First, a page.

Having rejected the classical theory that unemployment is due to excessive wages, Keynes proposes his alternative which is based on the relationship between saving and investment. In his view unemployment arises whenever entrepreneurs’ inducement to invest fails to keep pace with society’s propensity to save (propensity is one of Keynes’s synonyms for ‘demand’). The levels of saving and investment are necessarily equal, and income is therefore held down to a level at which the desire to save is no greater than the inducement to invest.
The inducement to invest arises from the interplay between the physical circumstances of production and psychological anticipations of future profitability; but once these things are given the inducement is independent of income and depends solely on the rate of interest r. Keynes designates its value as a function of r as the ‘schedule of the marginal efficiency of capital’.
The propensity to save behaves quite differently. Saving is simply that part of income which is not devoted to consumption, and:
...the prevailing psychological law seems to be that when aggregate income increases, consumption expenditure will also increase but to a somewhat lesser extent.
Keynes adds that “this psychological law was of the utmost importance in the development of my own thought”. If consumption increases to a somewhat lesser extent than aggregate income, then saving must increase to a somewhat greater extent.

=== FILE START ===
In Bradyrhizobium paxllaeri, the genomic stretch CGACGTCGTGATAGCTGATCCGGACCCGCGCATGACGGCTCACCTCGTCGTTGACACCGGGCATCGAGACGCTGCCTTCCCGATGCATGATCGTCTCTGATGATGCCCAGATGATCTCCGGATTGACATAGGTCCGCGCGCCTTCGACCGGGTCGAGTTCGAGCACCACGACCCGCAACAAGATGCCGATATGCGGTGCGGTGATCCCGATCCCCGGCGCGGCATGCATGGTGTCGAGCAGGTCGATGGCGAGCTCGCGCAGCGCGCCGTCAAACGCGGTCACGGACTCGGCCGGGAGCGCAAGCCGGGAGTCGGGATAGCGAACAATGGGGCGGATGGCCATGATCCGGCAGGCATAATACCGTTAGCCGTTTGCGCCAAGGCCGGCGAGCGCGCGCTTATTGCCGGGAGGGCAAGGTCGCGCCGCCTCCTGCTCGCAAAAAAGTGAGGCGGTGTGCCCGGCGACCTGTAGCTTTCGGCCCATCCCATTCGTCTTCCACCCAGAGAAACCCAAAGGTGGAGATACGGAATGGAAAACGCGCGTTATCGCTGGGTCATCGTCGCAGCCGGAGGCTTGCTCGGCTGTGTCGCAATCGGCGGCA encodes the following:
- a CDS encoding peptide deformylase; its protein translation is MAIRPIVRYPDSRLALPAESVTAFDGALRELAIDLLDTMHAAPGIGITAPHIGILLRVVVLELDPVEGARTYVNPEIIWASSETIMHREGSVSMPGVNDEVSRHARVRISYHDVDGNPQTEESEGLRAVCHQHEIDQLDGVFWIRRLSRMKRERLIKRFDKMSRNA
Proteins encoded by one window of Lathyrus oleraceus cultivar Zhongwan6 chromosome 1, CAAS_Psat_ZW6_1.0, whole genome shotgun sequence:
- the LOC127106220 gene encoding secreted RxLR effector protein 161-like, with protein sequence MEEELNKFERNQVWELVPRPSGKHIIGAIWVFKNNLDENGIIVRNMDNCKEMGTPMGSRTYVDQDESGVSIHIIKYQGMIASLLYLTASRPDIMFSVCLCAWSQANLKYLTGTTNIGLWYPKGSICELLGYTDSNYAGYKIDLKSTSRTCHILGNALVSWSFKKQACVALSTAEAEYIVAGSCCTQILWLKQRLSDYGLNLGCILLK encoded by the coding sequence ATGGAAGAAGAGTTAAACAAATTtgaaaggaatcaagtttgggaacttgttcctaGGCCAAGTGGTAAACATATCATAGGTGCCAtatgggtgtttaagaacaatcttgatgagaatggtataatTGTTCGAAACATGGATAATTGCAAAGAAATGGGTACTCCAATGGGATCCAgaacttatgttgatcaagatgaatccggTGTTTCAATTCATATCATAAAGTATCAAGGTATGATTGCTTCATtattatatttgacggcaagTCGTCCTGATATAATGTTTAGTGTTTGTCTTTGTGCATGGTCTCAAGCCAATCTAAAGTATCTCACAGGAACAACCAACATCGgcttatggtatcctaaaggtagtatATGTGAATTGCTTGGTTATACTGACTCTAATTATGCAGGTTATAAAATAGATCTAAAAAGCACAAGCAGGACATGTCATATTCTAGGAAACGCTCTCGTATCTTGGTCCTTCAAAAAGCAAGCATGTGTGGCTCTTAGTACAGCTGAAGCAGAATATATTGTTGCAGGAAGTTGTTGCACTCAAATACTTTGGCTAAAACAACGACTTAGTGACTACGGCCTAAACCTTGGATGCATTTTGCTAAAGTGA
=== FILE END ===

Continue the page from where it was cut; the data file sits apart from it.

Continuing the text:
Keynes viewed the money supply as one of the main determinants of the state of the real economy. The significance he attributed to it is one of the innovative features of his work, and was influential on the politically hostile monetarist school.
Money supply comes into play through the ‘liquidity preference’ function which specifies the amount of money people will choose to hold according to the state of the economy. In Keynes’s first (and simplest) account – that of Chapter 13 – liquidity preference is a function solely of the interest rate r which is seen as the earnings forgone by holding wealth in liquid form: hence liquidity preference can be written L(r ) and in equilibrium must equal the externally fixed money supply M̂.
Money supply, saving and investment combine to determine the level of income as illustrated in the diagram, where the top graph shows money supply (on the vertical axis) against interest rate. M̂ determines the ruling interest rate r̂ through the liquidity preference function. The rate of interest determines the level of investment Î through the schedule of the marginal efficiency of capital, shown as a blue curve in the lower graph. The red curves in the same diagram show what the propensities to save will be for different incomes Y ; and the income Ŷ corresponding to the equilibrium state of the economy must be the one for which the implied level of saving at the established interest rate is equal to Î.